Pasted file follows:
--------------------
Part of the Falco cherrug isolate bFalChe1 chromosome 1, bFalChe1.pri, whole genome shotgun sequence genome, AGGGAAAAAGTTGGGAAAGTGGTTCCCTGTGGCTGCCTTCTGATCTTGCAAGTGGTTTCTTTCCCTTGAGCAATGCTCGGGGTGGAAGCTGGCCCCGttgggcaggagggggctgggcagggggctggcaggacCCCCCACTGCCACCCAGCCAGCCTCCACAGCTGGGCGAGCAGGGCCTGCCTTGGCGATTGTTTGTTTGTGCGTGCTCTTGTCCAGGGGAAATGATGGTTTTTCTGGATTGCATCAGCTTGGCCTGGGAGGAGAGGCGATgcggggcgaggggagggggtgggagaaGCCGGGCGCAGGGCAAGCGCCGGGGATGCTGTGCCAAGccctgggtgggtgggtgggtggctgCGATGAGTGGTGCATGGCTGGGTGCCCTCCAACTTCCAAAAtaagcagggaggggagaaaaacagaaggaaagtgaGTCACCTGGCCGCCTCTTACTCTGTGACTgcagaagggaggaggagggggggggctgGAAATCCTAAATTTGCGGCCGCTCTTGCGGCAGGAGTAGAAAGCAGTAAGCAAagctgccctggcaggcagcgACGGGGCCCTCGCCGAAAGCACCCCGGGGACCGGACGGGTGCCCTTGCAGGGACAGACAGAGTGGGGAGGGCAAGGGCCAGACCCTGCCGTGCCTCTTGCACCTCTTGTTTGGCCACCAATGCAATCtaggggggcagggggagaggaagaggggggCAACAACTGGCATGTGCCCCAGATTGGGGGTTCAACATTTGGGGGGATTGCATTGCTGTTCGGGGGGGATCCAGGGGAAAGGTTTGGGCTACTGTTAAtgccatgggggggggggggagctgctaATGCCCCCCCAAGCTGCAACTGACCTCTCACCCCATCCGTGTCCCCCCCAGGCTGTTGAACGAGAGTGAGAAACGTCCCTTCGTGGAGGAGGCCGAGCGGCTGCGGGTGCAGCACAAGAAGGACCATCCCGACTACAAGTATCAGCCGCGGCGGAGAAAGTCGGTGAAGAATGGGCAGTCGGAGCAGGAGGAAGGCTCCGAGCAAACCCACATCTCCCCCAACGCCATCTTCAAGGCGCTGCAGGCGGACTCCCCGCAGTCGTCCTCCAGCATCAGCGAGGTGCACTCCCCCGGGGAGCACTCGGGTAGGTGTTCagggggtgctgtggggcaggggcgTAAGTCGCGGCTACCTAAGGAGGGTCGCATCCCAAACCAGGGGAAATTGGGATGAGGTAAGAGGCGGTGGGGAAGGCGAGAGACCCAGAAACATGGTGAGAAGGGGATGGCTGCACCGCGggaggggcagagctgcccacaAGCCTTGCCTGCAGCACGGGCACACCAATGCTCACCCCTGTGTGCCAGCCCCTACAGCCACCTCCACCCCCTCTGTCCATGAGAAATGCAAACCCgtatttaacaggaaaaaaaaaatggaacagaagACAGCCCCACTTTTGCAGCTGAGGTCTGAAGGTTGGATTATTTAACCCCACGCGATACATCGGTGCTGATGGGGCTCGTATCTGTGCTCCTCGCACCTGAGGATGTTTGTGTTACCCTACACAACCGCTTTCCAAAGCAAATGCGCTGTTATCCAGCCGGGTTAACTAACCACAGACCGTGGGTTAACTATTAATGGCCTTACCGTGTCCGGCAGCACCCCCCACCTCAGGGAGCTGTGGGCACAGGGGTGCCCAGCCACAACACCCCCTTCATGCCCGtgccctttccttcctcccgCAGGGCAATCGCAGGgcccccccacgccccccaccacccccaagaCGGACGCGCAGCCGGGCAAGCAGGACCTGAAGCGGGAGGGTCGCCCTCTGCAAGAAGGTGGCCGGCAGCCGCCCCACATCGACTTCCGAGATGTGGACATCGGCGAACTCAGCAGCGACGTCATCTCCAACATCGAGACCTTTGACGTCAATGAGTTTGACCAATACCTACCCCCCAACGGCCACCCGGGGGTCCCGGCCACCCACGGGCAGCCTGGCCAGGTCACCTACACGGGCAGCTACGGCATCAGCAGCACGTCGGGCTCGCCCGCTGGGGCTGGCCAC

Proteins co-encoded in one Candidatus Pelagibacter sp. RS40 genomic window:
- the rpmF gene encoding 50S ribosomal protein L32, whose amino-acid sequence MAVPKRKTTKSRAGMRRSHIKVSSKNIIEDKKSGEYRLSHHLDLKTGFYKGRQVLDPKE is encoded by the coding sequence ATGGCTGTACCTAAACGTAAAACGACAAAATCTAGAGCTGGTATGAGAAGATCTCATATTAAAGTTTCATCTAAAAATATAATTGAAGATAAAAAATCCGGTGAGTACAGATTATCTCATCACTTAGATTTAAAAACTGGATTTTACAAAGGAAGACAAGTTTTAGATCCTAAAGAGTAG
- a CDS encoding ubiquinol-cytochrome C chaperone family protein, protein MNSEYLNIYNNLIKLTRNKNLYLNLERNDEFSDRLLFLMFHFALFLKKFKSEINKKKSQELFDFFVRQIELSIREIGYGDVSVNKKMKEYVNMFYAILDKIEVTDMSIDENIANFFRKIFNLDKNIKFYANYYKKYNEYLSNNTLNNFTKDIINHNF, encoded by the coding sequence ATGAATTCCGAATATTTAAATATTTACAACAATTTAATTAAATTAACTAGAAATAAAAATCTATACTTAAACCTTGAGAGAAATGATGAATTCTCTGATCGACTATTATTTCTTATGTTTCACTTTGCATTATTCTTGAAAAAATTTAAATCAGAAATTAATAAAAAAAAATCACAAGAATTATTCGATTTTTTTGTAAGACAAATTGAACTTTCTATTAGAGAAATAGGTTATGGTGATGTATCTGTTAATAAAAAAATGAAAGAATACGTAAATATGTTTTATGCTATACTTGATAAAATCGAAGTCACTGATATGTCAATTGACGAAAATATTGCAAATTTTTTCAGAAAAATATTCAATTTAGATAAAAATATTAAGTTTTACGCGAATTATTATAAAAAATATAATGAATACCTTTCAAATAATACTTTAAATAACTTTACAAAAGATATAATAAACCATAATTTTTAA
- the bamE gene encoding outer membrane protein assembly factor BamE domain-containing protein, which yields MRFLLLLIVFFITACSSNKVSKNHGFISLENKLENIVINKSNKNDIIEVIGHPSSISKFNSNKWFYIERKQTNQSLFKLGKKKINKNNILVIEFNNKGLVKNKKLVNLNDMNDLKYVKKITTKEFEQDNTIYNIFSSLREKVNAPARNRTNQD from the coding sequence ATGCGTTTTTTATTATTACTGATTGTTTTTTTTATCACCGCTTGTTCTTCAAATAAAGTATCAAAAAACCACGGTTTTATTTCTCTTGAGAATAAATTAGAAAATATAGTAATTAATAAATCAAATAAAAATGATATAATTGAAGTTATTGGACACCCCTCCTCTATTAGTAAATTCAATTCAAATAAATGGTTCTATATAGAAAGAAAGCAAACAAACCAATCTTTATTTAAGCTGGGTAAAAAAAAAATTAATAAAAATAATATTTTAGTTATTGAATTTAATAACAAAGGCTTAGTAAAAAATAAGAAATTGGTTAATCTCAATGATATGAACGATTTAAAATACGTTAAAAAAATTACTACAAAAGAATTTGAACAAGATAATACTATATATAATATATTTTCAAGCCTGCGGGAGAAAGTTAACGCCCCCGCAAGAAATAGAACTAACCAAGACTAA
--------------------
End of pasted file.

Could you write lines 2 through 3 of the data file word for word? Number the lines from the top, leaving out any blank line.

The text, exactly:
Proteins co-encoded in one Candidatus Pelagibacter sp. RS40 genomic window:
- the rpmF gene encoding 50S ribosomal protein L32, whose amino-acid sequence MAVPKRKTTKSRAGMRRSHIKVSSKNIIEDKKSGEYRLSHHLDLKTGFYKGRQVLDPKE is encoded by the coding sequence ATGGCTGTACCTAAACGTAAAACGACAAAATCTAGAGCTGGTATGAGAAGATCTCATATTAAAGTTTCATCTAAAAATATAATTGAAGATAAAAAATCCGGTGAGTACAGATTATCTCATCACTTAGATTTAAAAACTGGATTTTACAAAGGAAGACAAGTTTTAGATCCTAAAGAGTAG